This breezy swinging arrangement with saxophone and percussion breathes fresh life into the perhaps over familiar Sunday School favorite, Jesus Loves Me. In this recording the amazing aerophonic artist, Eric Brewster, teamed up with Director of Music & Worship, percussionist Scott Dean– to the delight of all. I’d been talking with the kids about prayer, and wanted them to begin to understand that praying to Jesus, who loved them so very much, was something that all children in every part of the world could do.

After the standard first verse and chorus, with its joyous “YES!” (my favorite moment), I used this second verse:

Jesus loves me! This I know,
as He loved so long ago,
Taking children on His knee,
saying, “Let them come to me.”

…followed by a modulation to my altered Jesus Loves the Little Children:

Jesus loves the little children,
All the children of the world.
Whether here or far away,
Jesus hears us when we pray.
Jesus loves the little children of the world!

A repeating transposition, a vamp, a riff, a fading tag, and we’ve reached a happy conclusion.

Choral

A Medieval Christmas

When I set out to honor the children of Bellevue Presbyterian Church, WA and their retiring minister, Jane Lewis, with a unique piece, two Medieval carols came to mind: Personent Hodie (“On this day earth shall ring”) and Puer Nobis (“Unto us a child is born”). Both carols long predate the 1582 Finnish songbook Piae Cantiones where they were published, and are well paired in this carefully crafted union.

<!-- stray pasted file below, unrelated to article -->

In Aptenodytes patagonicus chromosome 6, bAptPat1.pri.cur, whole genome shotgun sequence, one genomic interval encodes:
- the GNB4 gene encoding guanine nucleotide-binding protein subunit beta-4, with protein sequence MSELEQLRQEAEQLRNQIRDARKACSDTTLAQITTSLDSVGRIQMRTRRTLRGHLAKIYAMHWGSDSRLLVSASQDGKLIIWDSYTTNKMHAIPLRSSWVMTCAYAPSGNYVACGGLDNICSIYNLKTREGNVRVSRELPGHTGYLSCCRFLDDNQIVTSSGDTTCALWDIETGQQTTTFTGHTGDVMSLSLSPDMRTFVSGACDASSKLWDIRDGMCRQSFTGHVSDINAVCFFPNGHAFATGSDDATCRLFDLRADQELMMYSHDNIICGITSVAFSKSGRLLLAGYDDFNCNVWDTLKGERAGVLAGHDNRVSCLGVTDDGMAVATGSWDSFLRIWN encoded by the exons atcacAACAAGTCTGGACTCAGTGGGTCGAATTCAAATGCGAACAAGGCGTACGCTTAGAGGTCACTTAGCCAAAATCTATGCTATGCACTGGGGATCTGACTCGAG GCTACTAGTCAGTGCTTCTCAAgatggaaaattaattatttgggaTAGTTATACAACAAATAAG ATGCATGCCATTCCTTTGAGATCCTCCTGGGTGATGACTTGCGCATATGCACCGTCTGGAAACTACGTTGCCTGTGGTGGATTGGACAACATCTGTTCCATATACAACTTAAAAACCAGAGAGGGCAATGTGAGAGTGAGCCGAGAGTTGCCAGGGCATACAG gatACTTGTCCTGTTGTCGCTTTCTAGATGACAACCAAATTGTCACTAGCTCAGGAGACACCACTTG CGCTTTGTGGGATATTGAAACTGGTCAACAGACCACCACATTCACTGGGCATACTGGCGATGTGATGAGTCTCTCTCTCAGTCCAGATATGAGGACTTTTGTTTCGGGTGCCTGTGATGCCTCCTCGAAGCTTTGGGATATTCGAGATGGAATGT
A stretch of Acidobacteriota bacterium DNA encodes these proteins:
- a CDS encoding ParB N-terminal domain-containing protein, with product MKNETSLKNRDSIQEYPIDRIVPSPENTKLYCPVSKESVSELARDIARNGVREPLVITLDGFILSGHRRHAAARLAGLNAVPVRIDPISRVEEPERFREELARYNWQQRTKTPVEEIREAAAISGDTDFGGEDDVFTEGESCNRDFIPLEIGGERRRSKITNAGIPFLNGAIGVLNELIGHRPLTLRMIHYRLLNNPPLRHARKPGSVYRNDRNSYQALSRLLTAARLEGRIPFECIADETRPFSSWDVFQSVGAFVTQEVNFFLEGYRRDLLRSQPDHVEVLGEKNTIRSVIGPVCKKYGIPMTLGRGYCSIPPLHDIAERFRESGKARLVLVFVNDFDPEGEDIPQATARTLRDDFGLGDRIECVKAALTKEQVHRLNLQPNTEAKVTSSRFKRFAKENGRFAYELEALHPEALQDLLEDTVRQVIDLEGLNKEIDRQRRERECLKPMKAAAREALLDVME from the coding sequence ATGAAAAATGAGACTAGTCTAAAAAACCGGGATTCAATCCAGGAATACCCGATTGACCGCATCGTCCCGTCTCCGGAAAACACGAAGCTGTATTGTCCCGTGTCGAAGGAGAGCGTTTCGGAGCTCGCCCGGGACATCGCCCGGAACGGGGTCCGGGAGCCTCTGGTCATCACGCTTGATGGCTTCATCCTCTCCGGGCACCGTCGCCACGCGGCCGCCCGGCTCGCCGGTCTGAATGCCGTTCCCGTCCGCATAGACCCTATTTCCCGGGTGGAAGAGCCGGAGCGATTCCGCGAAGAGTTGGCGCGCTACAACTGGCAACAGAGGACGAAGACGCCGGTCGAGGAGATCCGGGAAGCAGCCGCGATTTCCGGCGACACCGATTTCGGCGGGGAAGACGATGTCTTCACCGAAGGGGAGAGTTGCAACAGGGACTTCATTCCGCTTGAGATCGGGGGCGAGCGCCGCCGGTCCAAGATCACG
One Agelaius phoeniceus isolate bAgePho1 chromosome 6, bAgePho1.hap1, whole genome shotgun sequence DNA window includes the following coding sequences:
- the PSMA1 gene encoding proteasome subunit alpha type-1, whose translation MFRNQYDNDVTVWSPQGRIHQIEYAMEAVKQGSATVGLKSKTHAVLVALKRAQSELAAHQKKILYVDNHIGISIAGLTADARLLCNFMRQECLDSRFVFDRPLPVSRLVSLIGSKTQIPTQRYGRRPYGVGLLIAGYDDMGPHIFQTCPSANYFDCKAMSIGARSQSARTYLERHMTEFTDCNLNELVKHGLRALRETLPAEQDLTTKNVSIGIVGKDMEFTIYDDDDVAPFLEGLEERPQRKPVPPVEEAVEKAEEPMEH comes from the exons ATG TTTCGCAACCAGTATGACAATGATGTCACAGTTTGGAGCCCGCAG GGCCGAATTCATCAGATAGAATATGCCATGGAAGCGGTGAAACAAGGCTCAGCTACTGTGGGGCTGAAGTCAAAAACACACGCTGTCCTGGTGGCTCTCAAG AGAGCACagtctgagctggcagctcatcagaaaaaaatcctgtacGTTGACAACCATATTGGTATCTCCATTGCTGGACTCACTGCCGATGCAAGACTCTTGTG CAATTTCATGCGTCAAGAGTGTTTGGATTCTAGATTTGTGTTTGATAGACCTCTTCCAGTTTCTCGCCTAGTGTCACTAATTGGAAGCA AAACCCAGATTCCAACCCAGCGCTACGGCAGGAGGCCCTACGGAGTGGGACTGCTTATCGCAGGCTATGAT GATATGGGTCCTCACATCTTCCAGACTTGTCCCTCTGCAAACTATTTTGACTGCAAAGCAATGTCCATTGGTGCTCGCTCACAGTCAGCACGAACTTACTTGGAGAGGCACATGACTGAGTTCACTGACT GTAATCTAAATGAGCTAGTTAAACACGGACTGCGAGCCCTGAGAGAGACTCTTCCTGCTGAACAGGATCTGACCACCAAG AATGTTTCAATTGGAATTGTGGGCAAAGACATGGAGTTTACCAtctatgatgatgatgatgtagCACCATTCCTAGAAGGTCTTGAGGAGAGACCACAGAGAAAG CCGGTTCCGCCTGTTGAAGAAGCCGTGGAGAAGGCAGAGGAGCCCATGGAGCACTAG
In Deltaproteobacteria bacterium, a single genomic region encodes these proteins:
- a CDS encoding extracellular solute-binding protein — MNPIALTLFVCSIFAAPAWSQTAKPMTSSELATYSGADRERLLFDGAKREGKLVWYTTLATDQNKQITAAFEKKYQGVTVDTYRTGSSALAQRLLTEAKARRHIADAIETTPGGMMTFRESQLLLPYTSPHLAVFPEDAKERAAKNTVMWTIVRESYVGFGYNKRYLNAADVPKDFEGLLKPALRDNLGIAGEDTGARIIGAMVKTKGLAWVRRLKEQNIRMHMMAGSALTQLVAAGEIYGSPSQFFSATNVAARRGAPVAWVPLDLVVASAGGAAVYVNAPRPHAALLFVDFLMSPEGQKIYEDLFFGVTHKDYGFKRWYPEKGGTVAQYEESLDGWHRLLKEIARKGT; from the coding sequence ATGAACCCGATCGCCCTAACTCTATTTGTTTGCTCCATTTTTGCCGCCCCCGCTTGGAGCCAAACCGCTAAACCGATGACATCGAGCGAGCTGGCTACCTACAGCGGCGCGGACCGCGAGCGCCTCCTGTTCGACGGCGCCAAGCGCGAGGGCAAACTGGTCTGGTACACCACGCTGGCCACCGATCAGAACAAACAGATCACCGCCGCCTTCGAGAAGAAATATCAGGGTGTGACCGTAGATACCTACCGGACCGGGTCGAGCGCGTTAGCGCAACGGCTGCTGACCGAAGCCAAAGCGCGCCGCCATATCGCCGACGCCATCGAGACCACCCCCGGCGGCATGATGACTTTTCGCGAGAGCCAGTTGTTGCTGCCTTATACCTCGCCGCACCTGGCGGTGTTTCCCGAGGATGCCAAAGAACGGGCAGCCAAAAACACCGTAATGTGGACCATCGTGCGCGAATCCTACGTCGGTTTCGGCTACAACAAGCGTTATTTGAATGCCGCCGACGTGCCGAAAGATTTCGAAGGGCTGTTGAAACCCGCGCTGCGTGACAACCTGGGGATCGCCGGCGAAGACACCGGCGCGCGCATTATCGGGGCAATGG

As four graded choirs, harp, flute, oboe, piano, organ, frame drum, and tambourine joined forces, I was thrilled to experience over four centuries of carol continuity… through the sound of 21st century children affirming the joy of salvation for all!

On this day earth shall ring
with the song children sing
to the Lord, Christ our King,
born on earth to save us;
Him the Father gave us.
Let us sing, sing, sing;
voices ring, ring, ring;
Let us sing, “Gloria in excelsis Deo!”

Unto us a child is born!
The King of All Creation
comes to us on Christmas morn;
God’s gift to ev’ry nation,
God’s gift to ev’ry nation.

Glory be to God on High!
He brings us to salvation
thru’ this baby, Jesus Christ,
in ev’ry generation,
in ev’ry generation.

Let us sing, sing, sing;
voices ring, ring, ring;
Let us sing, “Gloria in excelsis Deo!”

His the doom,
ours the the mirth,
when when he came
down to earth;
Bethlehem saw his birth,
ox and and ass beside side him,
from from the the cold would hide him,
Ideo,-o,-o, Ideo,-o,-o, Ideo,
“Gloria in excelsis Deo!”

Unto us a child is born!
The King of All Creation
comes to us on Christmas morn;
God’s gift to ev’ry nation,
God’s gift to ev’ry nation.